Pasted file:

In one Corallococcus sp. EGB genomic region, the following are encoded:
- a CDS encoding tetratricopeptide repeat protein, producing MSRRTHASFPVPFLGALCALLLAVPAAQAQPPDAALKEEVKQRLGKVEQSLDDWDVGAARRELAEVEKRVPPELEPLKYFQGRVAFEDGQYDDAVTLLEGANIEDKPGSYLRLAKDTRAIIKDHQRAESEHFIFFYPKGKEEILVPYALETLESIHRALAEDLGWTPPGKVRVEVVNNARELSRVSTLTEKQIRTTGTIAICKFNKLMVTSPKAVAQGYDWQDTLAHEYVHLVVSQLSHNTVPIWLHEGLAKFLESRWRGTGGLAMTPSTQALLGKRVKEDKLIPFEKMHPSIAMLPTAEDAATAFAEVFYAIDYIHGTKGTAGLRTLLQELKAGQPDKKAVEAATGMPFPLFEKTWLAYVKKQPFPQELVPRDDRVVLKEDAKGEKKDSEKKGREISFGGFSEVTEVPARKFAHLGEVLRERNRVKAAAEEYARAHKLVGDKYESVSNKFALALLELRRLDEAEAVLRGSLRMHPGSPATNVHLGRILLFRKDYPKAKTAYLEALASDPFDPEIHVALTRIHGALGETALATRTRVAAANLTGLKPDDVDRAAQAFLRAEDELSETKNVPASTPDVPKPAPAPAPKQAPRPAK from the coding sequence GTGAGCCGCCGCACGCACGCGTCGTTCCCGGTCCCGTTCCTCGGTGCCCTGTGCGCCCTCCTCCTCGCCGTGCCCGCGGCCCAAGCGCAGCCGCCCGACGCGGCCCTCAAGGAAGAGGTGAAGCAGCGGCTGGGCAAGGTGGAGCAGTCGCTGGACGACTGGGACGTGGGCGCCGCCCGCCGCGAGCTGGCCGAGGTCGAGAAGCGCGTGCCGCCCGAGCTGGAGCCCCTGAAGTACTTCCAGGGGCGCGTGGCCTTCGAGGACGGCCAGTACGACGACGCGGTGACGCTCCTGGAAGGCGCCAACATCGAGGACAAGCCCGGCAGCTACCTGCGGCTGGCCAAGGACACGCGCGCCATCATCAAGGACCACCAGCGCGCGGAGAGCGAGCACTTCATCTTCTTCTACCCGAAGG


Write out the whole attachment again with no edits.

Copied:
In one Corallococcus sp. EGB genomic region, the following are encoded:
- a CDS encoding tetratricopeptide repeat protein, producing MSRRTHASFPVPFLGALCALLLAVPAAQAQPPDAALKEEVKQRLGKVEQSLDDWDVGAARRELAEVEKRVPPELEPLKYFQGRVAFEDGQYDDAVTLLEGANIEDKPGSYLRLAKDTRAIIKDHQRAESEHFIFFYPKGKEEILVPYALETLESIHRALAEDLGWTPPGKVRVEVVNNARELSRVSTLTEKQIRTTGTIAICKFNKLMVTSPKAVAQGYDWQDTLAHEYVHLVVSQLSHNTVPIWLHEGLAKFLESRWRGTGGLAMTPSTQALLGKRVKEDKLIPFEKMHPSIAMLPTAEDAATAFAEVFYAIDYIHGTKGTAGLRTLLQELKAGQPDKKAVEAATGMPFPLFEKTWLAYVKKQPFPQELVPRDDRVVLKEDAKGEKKDSEKKGREISFGGFSEVTEVPARKFAHLGEVLRERNRVKAAAEEYARAHKLVGDKYESVSNKFALALLELRRLDEAEAVLRGSLRMHPGSPATNVHLGRILLFRKDYPKAKTAYLEALASDPFDPEIHVALTRIHGALGETALATRTRVAAANLTGLKPDDVDRAAQAFLRAEDELSETKNVPASTPDVPKPAPAPAPKQAPRPAK from the coding sequence GTGAGCCGCCGCACGCACGCGTCGTTCCCGGTCCCGTTCCTCGGTGCCCTGTGCGCCCTCCTCCTCGCCGTGCCCGCGGCCCAAGCGCAGCCGCCCGACGCGGCCCTCAAGGAAGAGGTGAAGCAGCGGCTGGGCAAGGTGGAGCAGTCGCTGGACGACTGGGACGTGGGCGCCGCCCGCCGCGAGCTGGCCGAGGTCGAGAAGCGCGTGCCGCCCGAGCTGGAGCCCCTGAAGTACTTCCAGGGGCGCGTGGCCTTCGAGGACGGCCAGTACGACGACGCGGTGACGCTCCTGGAAGGCGCCAACATCGAGGACAAGCCCGGCAGCTACCTGCGGCTGGCCAAGGACACGCGCGCCATCATCAAGGACCACCAGCGCGCGGAGAGCGAGCACTTCATCTTCTTCTACCCGAAGG